4- once bread is soft, place it in the plate with the previous mixture and make it absorb mixture
5- in a pan with hot olive oil, fry the bread until it has got a brown colour
6- take out the bread and put sugar and cinnamon again on top of it
7- you can eat it hot or cold (it's better on the next day!)
Sending you regards from Barcelona!
This recipe originally came from Cook’s Illustrated, March/April 1994. I tweaked it a bit and won the blue ribbon at the 2001 Minnesota State Fair. Follow these simple directions and make no substitutions (the first time!) and you’ll have a prize-winner, too.
Two bowls – small and medium
8-inch square metal pan
8 tablespoons (1 stick) unsalted butter
2 ounces good unsweetened baking chocolate (Guittard, Ghirardelli [or Callebault or Scharfen Berger, if you have loads of $], Baker’s in a pinch – not Hershey’s)
2/3 cup plain cake flour
½ teaspoon baking powder
¼ teaspoon salt
1 cup sugar
2 large eggs
1 teaspoon vanilla extract
2/3 cup coarsely chopped, toasted pecans
1. Adjust oven rack to center and preheat to 350 degrees. In the large bowl, microwave butter and chocolate together until melted. In my microwave, that takes 2 ½ minutes on medium power. Set aside to cool for 10 minutes (set the timer).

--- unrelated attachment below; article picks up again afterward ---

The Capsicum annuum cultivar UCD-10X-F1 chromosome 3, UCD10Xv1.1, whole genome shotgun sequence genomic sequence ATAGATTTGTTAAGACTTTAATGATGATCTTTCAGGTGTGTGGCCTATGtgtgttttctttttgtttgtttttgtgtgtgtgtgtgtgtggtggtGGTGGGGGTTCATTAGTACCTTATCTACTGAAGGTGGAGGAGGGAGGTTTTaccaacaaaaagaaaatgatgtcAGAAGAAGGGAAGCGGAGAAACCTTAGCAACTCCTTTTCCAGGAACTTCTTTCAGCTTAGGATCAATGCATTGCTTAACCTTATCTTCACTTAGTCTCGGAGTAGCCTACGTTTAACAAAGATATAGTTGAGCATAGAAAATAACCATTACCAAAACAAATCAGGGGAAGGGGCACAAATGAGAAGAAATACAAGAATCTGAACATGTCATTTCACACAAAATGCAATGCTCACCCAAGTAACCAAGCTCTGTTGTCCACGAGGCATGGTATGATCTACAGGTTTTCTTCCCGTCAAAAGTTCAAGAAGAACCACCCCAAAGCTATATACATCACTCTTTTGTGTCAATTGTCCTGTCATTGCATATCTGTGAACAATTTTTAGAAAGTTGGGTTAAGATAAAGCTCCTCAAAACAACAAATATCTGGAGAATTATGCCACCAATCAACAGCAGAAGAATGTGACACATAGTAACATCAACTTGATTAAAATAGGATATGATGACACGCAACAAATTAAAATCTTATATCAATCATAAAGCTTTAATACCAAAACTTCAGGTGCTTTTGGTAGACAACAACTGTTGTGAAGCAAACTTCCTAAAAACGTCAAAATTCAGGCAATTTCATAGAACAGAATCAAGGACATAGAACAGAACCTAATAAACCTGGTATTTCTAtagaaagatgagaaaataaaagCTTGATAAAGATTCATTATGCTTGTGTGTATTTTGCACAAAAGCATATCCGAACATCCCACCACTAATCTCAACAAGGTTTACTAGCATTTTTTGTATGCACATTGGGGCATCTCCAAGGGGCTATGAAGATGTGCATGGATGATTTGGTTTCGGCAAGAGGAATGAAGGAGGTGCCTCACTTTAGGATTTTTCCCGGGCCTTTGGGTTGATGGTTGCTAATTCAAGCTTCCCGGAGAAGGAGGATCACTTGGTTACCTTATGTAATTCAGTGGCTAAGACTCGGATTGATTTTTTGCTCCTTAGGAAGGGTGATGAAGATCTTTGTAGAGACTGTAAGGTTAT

2. In the small bowl, whisk the flour, baking powder and salt together.
3. Butter the pan and line the bottom with a square of parchment paper. Butter the paper.
4. Whisk sugar into the cooled chocolate mixture. Whisk in eggs and vanilla, then fold in the flour mixture and pecans until just combined.
5. Pour batter into prepared pan; bake until toothpick inserted halfway between center and edge of pan comes out with a few fudgy crumbs, about 20 minutes. If batter coats toothpick, return pan to oven and bake 2 to 4 minutes more, but no longer than 24 minutes total. Cool brownies completely in pan set on a wire rack. To cut, loosen the sides, turn out onto a cookie sheet, remove the parchment paper, and turn onto a cutting board. I get the cleanest cuts when the brownies are not only cool but cold, so I put the cooled pan in the refrigerator to chill.
I am Nguyễn Duy Hưng , one of the TDs in Vietnam. I've sent you some photos that my family make Banh Troi or Vietnamese glutinous rice ball (my wife teaches my daughter how to make Banh Troi and my job is to take pictures and enjoy what she cooks! )
Ingredients for making Banh Troi:
If you come to Vietnam in the future, please let me know and you will be served this dish cooked by my daughter!